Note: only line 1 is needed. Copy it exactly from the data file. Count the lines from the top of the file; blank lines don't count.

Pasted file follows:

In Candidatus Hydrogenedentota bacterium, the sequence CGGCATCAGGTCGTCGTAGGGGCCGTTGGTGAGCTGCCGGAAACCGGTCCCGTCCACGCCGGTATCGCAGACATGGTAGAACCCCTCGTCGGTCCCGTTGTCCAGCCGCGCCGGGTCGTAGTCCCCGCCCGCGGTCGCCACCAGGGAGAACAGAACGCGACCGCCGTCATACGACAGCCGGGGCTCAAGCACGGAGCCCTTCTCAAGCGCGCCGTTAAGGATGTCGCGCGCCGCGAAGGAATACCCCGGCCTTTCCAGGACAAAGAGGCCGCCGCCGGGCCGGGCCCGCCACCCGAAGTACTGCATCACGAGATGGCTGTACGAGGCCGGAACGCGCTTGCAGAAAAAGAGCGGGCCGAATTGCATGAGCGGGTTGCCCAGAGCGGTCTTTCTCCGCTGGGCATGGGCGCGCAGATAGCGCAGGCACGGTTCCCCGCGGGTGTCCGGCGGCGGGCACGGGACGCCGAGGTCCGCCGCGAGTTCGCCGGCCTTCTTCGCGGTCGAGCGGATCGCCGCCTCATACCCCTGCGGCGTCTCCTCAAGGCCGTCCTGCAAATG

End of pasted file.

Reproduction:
In Candidatus Hydrogenedentota bacterium, the sequence CGGCATCAGGTCGTCGTAGGGGCCGTTGGTGAGCTGCCGGAAACCGGTCCCGTCCACGCCGGTATCGCAGACATGGTAGAACCCCTCGTCGGTCCCGTTGTCCAGCCGCGCCGGGTCGTAGTCCCCGCCCGCGGTCGCCACCAGGGAGAACAGAACGCGACCGCCGTCATACGACAGCCGGGGCTCAAGCACGGAGCCCTTCTCAAGCGCGCCGTTAAGGATGTCGCGCGCCGCGAAGGAATACCCCGGCCTTTCCAGGACAAAGAGGCCGCCGCCGGGCCGGGCCCGCCACCCGAAGTACTGCATCACGAGATGGCTGTACGAGGCCGGAACGCGCTTGCAGAAAAAGAGCGGGCCGAATTGCATGAGCGGGTTGCCCAGAGCGGTCTTTCTCCGCTGGGCATGGGCGCGCAGATAGCGCAGGCACGGTTCCCCGCGGGTGTCCGGCGGCGGGCACGGGACGCCGAGGTCCGCCGCGAGTTCGCCGGCCTTCTTCGCGGTCGAGCGGATCGCCGCCTCATACCCCTGCGGCGTCTCCTCAAGGCCGTCCTGCAAATG